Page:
The Carrier saga took a dramatic turn in late November, when Trump, having won the presidential election, announced a deal that would prevent hundreds of jobs from leaving for Mexico. He and Vice President-elect Gov. Mike Pence, announced the deal on Dec. 1.
But even that announcement was not without controversy. Union president Chuck Jones criticized Trump for overstating the number of jobs that were being saved; Trump responded with a tweet that resulted in a feud involving the president-elect and Jones.
Mother, Son Killed in Zionsville Double Homicide – February
In February, a double homicide rocked the Zionsville community, which seldom sees violent crime. Katherine Giehll and 4-year-old Raymond Giehll IV were found shot to death in their home. Giehll sent a text message to her husband that her uncle, Lucius Hamilton, was at their home. Her husband was unable to reach her on the phone.
When Raymond Giehll returned, he found his wife and son dead and called 911. Hamilton, an employee at Wabash College, became the prime suspect in the case, touching off a large manhunt in central Indiana. He was eventually found at a hotel in downtown Indianapolis, where he was involved in a standoff with law enforcement authorities.
Hamilton eventually shot and killed himself before SWAT entered the hotel room. He was angry over the terms of a family trust, investigators said.
Winter Blast – February
Winter weather wreaked havoc on central Indiana in February. On Valentine’s Day, 40 vehicles were involved in a series of crashes on northbound I-65 in Boone County, snarling traffic. Heavy snow and slick roads were factors in that crash.
A major winter storm hit on February 24, dumping several inches of snow in some areas and a nasty rain-sleet mix in others. More than a dozen Indiana counties declared some form of travel advisory before the storm hit.
The Death of Shaylyn Ammerman – March
On March 23, 14-month-old Shaylyn Ammerman was reported missing from her home in Spencer, setting off a large manhunt after her father said she was kidnapped. On March 24, police found her body in a wooded area near the White River northeast of Gosport.
Her death was ruled a homicide and her cause of death was asphyxiation. Police arrested Kyle Parker, a family friend, in connection with Shaylyn’s death. While Parker had been arrested on drug-related charges in the past, he had never been charged with a violent crime.
Parker had been at the Ammerman home the night of Shaylyn’s disappearance, where he’d been drinking. The girl’s father said he put her down for bed just before midnight and discovered she was missing the next morning.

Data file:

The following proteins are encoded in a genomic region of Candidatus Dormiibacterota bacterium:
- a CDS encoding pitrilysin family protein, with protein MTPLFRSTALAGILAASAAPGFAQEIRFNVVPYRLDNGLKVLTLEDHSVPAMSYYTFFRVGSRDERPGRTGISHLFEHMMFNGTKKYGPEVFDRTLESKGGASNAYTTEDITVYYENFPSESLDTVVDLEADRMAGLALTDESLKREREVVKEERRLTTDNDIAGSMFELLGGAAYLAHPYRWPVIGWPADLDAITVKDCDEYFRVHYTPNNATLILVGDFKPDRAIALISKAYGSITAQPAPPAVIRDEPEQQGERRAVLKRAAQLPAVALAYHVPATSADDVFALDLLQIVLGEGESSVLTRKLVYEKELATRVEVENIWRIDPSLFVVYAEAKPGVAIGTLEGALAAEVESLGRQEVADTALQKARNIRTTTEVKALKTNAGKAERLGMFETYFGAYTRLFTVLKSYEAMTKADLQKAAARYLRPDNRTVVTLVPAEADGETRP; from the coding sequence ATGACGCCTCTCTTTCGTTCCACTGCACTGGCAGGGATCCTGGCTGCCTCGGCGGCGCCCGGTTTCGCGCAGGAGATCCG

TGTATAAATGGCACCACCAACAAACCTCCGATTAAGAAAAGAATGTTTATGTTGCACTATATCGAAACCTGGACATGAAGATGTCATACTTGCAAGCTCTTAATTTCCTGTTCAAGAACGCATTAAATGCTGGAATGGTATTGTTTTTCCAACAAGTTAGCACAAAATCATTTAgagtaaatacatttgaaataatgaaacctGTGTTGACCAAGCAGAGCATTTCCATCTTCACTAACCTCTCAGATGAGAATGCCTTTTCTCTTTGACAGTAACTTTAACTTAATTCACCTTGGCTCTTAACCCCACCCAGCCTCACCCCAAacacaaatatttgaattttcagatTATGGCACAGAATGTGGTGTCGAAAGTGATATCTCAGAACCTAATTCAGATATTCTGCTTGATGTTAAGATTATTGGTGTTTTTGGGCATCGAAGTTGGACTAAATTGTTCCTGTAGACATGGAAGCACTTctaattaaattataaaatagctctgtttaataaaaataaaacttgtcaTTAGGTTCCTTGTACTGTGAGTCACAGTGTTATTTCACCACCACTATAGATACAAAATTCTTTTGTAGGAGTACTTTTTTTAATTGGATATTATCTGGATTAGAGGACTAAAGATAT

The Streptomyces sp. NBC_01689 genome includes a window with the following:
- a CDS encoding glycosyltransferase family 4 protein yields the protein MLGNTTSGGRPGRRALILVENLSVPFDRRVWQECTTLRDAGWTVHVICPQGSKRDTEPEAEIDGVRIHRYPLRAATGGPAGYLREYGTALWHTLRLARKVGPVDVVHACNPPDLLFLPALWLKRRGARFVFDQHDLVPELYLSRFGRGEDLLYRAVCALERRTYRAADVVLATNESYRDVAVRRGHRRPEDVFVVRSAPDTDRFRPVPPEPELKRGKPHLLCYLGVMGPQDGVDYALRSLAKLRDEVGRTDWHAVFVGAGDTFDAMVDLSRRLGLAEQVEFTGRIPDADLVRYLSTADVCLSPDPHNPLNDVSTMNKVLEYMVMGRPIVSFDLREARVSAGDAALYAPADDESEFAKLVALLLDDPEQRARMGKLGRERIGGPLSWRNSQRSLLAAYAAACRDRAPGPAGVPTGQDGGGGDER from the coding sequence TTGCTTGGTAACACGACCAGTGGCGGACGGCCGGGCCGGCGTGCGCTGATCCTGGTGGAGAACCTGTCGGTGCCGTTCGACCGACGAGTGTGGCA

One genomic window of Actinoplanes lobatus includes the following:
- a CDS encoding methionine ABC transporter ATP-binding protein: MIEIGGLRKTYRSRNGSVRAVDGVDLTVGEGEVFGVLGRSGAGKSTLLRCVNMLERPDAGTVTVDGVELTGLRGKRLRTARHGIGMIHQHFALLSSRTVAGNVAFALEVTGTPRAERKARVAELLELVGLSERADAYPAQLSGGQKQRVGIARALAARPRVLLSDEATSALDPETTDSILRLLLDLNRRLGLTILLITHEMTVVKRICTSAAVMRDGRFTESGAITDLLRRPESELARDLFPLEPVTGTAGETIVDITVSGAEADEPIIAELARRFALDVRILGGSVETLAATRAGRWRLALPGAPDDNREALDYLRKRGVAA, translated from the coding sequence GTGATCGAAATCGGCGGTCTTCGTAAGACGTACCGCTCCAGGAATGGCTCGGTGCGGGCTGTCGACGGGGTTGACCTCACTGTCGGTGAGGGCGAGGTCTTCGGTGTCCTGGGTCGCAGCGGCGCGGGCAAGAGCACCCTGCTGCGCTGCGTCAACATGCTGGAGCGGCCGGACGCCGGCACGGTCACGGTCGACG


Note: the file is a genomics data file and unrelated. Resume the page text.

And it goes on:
Parker confessed to his stepfather, who later called police. Information from Parker helped investigators find the girl’s body.
Parker was charged with rape, murder, child molesting, kidnapping, strangulation and aggravated battery as well as obstruction of justice and failure to report a dead body. He’d tried to use bleach to conceal evidence, according to court documents. The medical examiner called it the “worst case of sexual trauma” she’d ever seen.
Howard County Deputy Carl Koontz Killed – March
Howard County Deputy Carl Koontz and Sgt. Jordan Buckley were shot on March 20, 2016, while serving search and arrest warrants in Russiaville. Several other law enforcement agencies were involved in the case.
Koontz and Buckley tried to make contact with a suspect at a residence in the 300 block of Chandler Street. After no one responded, they entered. Gunshots rang out, and both officers were hit. Koontz suffered fatal injuries during the encounter and died after being taken to IU Health Methodist Hospital in Indianapolis. Buckley survived the encounter and later returned to active duty.
Koontz’s death sent a shockwave throughout the Kokomo community. He’d served as a resource officer at Northwestern School Corporation and was well known throughout the area. He left behind his wife, Kassie, and a young son, Noah.
Thousands paid their respects during a public memorial at the high school and hundreds more lined the route for his funeral procession, including many members of the law enforcement community. Koontz was laid to rest on March 29, a week before what would have been his 27th birthday. His widow delivered his eulogy.